Miracles begin to make sense only as a response to other agencies—that God allows for more actors and actions than his own. Only this, beyond divine fallibility, explains why something might go wrong and need correction, intervention, or, in short, miracles.
Miracle, in this sense, is a sort of original action. It is an action that is not predetermined by the motion of the universe. In some ways, it is the opposite of predestination. It is an act of agency which transforms the course of the universe. It is change. And therefore it cannot be predicted or explained entirely by contextualizations or atomizations. To understand how to escape both reductionist attempts one might read the philosopher Graham Harmon who has written heavily on this issue.
But for now it is enough to say that a universe in which all change can be explained by contextualization is a universe that does not change. The changes we think we observe are like the moving of numbers from one side of an equation to the other. Like wearing a pair of 3D glasses, all change only becomes visible when placed over the vinyl backdrop of space and time. And if time and space could be removed like a pair of glasses, all change would become invisible revealing the bland sameness of everything.
Perhaps the biggest draw to the mathematical universe is that we have equations and observations that seem to work—we landed a man on the moon and a robot on Mars. But those who claim the triumph of the mathematical universe on this basis misapprehend what an agentive world would look like, and also reveal false confidence in what our equations are capable of predicting. An agentive world would look just like our own. It would be full of unpredictable interactions that when taken together form predictable patterns. Although we cannot predict what an individual will do, we can make accurate predictions about what a group of unpredictable people will do—enter big data mining.
But we all know there are outliers, there are surprises. There are always unaccounted variables. Because people, like any other object, are more complex than the atoms we are built from or the context we are located in. And with this perception of the world it is possible to say that the world moves by miracle. Though people and objects may act predictably at times, it is not fictitiously. Their action—their change—is authentic. The glass, which hits the earth, really does shatter. And if found and placed into a stain glass window, that transformation is real as well. What the agentive and miraculous world is concerned with is not the unpredictability of things but their authenticity. Change in this theology does not require the stratification of space and time in order to be visible. Instead, space and time are as real, as present, and authentic as the rest.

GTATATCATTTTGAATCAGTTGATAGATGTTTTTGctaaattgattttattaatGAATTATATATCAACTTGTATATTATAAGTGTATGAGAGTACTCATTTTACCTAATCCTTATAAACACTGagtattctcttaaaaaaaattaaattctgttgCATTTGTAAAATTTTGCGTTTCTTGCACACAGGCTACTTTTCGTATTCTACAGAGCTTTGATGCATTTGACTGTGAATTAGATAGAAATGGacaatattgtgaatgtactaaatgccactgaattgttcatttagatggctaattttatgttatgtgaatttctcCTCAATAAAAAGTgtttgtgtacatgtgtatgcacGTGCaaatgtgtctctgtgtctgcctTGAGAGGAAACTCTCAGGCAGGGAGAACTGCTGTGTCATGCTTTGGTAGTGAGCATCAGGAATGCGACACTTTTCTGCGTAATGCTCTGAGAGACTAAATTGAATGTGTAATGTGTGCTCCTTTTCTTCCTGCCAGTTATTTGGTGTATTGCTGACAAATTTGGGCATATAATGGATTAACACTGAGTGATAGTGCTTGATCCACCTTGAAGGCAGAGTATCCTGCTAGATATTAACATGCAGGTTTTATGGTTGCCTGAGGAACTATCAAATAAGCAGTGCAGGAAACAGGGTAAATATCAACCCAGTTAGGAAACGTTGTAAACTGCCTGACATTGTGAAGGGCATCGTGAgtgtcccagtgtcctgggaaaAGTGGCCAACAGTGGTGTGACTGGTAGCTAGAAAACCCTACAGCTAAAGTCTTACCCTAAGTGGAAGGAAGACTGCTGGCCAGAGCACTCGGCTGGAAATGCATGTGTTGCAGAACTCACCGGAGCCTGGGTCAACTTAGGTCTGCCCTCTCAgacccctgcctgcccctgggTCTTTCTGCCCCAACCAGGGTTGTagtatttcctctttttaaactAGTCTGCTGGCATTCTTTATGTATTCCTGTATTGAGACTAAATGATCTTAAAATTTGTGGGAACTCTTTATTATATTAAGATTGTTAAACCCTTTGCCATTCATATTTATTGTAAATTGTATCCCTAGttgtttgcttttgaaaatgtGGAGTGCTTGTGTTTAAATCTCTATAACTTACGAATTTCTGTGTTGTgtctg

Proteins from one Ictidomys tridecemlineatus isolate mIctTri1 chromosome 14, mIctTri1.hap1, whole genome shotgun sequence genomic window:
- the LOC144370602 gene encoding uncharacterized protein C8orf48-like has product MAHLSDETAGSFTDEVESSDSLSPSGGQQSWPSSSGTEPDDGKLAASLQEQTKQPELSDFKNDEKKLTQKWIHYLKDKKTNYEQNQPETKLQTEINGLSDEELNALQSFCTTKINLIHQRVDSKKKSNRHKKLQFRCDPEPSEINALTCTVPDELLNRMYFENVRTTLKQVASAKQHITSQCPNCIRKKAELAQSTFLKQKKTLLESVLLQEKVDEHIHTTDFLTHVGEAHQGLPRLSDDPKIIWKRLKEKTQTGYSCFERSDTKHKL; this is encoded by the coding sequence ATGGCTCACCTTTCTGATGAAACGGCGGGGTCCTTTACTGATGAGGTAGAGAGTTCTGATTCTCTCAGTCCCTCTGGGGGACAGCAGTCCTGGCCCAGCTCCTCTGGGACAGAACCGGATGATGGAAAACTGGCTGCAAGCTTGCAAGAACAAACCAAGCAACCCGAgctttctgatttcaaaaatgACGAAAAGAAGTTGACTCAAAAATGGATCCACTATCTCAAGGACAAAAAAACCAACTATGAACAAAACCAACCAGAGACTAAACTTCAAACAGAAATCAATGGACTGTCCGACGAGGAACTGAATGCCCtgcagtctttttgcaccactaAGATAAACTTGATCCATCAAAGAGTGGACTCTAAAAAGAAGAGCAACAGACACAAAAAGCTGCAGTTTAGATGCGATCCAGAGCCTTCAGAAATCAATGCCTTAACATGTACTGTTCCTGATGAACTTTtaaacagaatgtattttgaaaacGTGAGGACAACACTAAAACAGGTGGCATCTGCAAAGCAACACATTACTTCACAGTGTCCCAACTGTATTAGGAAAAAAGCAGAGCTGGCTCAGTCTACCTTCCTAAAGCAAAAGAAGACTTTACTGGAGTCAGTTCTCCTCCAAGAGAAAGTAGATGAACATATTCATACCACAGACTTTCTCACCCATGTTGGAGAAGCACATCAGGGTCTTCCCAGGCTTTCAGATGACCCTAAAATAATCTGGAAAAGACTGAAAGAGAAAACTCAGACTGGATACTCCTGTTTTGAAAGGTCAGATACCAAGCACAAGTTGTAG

The world is full of grace and miracles. Where is God now must be answered with “he is here, look and see him.” He is in that embrace, those tears, his suffering, her joy. The miracle of Moses parting the red sea is repeated daily as objects and people negotiate, as life is given, as we move through one another. Water lets the israelites through, My wife gave of her body to allow for our child. A man gave his money, a woman her house, a cow it’s life, a bug it’s saliva.
To see God like this is not to do away with him, but to understand that he exists in the same way we all do. We do not begin at the crown of our head or end at the tip of our unclipped toenails. For there is much within our skin-tight border that is not our own. More cells of bacteria than cells formed of our own DNA. And that DNA is not ours alone, but a wormhole through which the past spills into the present and future. At the death of a loved one we realize that we also extend beyond our bodies. That part of us lived there too, like a horcrux. We are diffused into the world and into one another like God—though not as potently, naturally, or gracefully. And our presence in this world is little more than how well we diffuse. And yet we are real, as God is real, and we choose and change, which is the consummate miracle.
For miracle is a word that describes the process by which all things change. How a man repents, how a woman recovers, how anyone survives. The movement of the world is not reactions at all, but actions. Which is to say, the world moves and changes and forms through miracles every day, every moment of everyday, and in no other way.